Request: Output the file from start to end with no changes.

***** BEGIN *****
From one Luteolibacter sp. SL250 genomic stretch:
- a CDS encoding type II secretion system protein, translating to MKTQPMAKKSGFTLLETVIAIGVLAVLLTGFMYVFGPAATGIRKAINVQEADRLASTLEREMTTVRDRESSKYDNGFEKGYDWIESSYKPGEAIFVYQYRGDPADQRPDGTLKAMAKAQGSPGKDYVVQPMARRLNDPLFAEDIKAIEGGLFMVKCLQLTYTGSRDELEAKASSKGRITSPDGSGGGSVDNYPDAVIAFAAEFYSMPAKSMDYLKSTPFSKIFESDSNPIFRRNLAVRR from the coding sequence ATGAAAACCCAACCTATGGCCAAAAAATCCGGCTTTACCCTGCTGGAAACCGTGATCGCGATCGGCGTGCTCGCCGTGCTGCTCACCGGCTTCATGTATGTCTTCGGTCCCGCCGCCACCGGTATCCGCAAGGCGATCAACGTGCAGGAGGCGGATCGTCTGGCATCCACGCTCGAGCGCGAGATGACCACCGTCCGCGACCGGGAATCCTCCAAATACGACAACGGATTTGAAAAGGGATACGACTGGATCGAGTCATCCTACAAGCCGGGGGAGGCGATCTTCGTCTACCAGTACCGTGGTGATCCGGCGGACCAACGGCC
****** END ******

From one Luteolibacter sp. SL250 genomic stretch:
- a CDS encoding type II secretion system protein, translating to MKTQPMAKKSGFTLLETVIAIGVLAVLLTGFMYVFGPAATGIRKAINVQEADRLASTLEREMTTVRDRESSKYDNGFEKGYDWIESSYKPGEAIFVYQYRGDPADQRPDGTLKAMAKAQGSPGKDYVVQPMARRLNDPLFAEDIKAIEGGLFMVKCLQLTYTGSRDELEAKASSKGRITSPDGSGGGSVDNYPDAVIAFAAEFYSMPAKSMDYLKSTPFSKIFESDSNPIFRRNLAVRR from the coding sequence ATGAAAACCCAACCTATGGCCAAAAAATCCGGCTTTACCCTGCTGGAAACCGTGATCGCGATCGGCGTGCTCGCCGTGCTGCTCACCGGCTTCATGTATGTCTTCGGTCCCGCCGCCACCGGTATCCGCAAGGCGATCAACGTGCAGGAGGCGGATCGTCTGGCATCCACGCTCGAGCGCGAGATGACCACCGTCCGCGACCGGGAATCCTCCAAATACGACAACGGATTTGAAAAGGGATACGACTGGATCGAGTCATCCTACAAGCCGGGGGAGGCGATCTTCGTCTACCAGTACCGTGGTGATCCGGCGGACCAACGGCC